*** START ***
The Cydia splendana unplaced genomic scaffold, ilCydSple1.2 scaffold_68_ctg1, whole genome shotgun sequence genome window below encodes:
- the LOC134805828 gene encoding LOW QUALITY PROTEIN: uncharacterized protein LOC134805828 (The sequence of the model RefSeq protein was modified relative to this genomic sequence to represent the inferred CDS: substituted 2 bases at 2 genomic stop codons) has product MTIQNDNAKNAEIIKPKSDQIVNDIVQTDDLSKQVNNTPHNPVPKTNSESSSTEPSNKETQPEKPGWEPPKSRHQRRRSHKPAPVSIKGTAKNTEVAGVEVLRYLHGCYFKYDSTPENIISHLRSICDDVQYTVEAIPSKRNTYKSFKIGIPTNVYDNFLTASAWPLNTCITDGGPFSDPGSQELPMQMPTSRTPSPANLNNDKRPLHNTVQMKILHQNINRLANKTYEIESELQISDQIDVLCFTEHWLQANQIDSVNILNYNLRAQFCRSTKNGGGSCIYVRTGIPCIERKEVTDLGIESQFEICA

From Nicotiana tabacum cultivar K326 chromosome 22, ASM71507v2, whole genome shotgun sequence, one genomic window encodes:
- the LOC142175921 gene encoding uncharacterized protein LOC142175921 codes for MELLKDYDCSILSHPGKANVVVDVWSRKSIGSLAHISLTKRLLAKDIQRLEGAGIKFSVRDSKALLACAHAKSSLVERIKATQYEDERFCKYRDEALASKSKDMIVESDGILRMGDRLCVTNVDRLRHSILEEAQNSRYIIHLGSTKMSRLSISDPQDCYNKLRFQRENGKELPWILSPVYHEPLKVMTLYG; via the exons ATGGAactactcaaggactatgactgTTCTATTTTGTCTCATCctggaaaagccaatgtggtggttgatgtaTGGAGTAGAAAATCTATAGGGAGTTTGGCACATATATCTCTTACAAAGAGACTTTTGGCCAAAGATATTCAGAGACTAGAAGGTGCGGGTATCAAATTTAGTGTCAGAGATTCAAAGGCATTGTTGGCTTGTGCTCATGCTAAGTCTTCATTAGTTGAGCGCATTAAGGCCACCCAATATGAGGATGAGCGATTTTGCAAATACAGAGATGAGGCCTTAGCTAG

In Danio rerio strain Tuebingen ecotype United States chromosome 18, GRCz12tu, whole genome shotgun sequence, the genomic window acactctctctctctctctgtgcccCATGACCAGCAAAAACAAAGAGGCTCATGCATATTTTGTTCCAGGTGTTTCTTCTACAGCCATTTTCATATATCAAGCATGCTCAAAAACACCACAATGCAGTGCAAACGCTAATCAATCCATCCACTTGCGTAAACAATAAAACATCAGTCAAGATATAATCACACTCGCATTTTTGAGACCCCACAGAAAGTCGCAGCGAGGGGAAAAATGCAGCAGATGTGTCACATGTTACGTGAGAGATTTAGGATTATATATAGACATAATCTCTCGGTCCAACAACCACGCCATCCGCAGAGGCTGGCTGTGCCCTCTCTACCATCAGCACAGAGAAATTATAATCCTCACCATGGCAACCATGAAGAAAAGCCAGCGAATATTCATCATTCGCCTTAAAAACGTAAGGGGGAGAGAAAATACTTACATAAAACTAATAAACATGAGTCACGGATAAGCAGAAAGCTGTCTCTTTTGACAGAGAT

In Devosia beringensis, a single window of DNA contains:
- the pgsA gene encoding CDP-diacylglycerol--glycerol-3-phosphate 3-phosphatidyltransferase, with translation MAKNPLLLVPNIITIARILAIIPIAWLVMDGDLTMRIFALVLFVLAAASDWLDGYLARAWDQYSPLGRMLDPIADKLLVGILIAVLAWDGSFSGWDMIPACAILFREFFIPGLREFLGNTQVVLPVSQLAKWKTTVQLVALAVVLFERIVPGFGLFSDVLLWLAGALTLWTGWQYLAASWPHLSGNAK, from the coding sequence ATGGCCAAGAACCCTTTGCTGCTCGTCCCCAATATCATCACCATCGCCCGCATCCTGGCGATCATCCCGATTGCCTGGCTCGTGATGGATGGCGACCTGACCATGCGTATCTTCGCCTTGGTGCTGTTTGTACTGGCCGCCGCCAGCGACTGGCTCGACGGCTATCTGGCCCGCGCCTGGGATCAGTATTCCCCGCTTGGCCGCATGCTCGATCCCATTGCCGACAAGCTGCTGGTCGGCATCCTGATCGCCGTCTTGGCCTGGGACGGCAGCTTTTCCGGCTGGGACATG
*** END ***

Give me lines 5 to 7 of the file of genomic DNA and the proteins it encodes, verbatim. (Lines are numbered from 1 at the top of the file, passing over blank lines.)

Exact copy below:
In Danio rerio strain Tuebingen ecotype United States chromosome 18, GRCz12tu, whole genome shotgun sequence, the genomic window acactctctctctctctctgtgcccCATGACCAGCAAAAACAAAGAGGCTCATGCATATTTTGTTCCAGGTGTTTCTTCTACAGCCATTTTCATATATCAAGCATGCTCAAAAACACCACAATGCAGTGCAAACGCTAATCAATCCATCCACTTGCGTAAACAATAAAACATCAGTCAAGATATAATCACACTCGCATTTTTGAGACCCCACAGAAAGTCGCAGCGAGGGGAAAAATGCAGCAGATGTGTCACATGTTACGTGAGAGATTTAGGATTATATATAGACATAATCTCTCGGTCCAACAACCACGCCATCCGCAGAGGCTGGCTGTGCCCTCTCTACCATCAGCACAGAGAAATTATAATCCTCACCATGGCAACCATGAAGAAAAGCCAGCGAATATTCATCATTCGCCTTAAAAACGTAAGGGGGAGAGAAAATACTTACATAAAACTAATAAACATGAGTCACGGATAAGCAGAAAGCTGTCTCTTTTGACAGAGAT

In Devosia beringensis, a single window of DNA contains:
- the pgsA gene encoding CDP-diacylglycerol--glycerol-3-phosphate 3-phosphatidyltransferase, with translation MAKNPLLLVPNIITIARILAIIPIAWLVMDGDLTMRIFALVLFVLAAASDWLDGYLARAWDQYSPLGRMLDPIADKLLVGILIAVLAWDGSFSGWDMIPACAILFREFFIPGLREFLGNTQVVLPVSQLAKWKTTVQLVALAVVLFERIVPGFGLFSDVLLWLAGALTLWTGWQYLAASWPHLSGNAK, from the coding sequence ATGGCCAAGAACCCTTTGCTGCTCGTCCCCAATATCATCACCATCGCCCGCATCCTGGCGATCATCCCGATTGCCTGGCTCGTGATGGATGGCGACCTGACCATGCGTATCTTCGCCTTGGTGCTGTTTGTACTGGCCGCCGCCAGCGACTGGCTCGACGGCTATCTGGCCCGCGCCTGGGATCAGTATTCCCCGCTTGGCCGCATGCTCGATCCCATTGCCGACAAGCTGCTGGTCGGCATCCTGATCGCCGTCTTGGCCTGGGACGGCAGCTTTTCCGGCTGGGACATG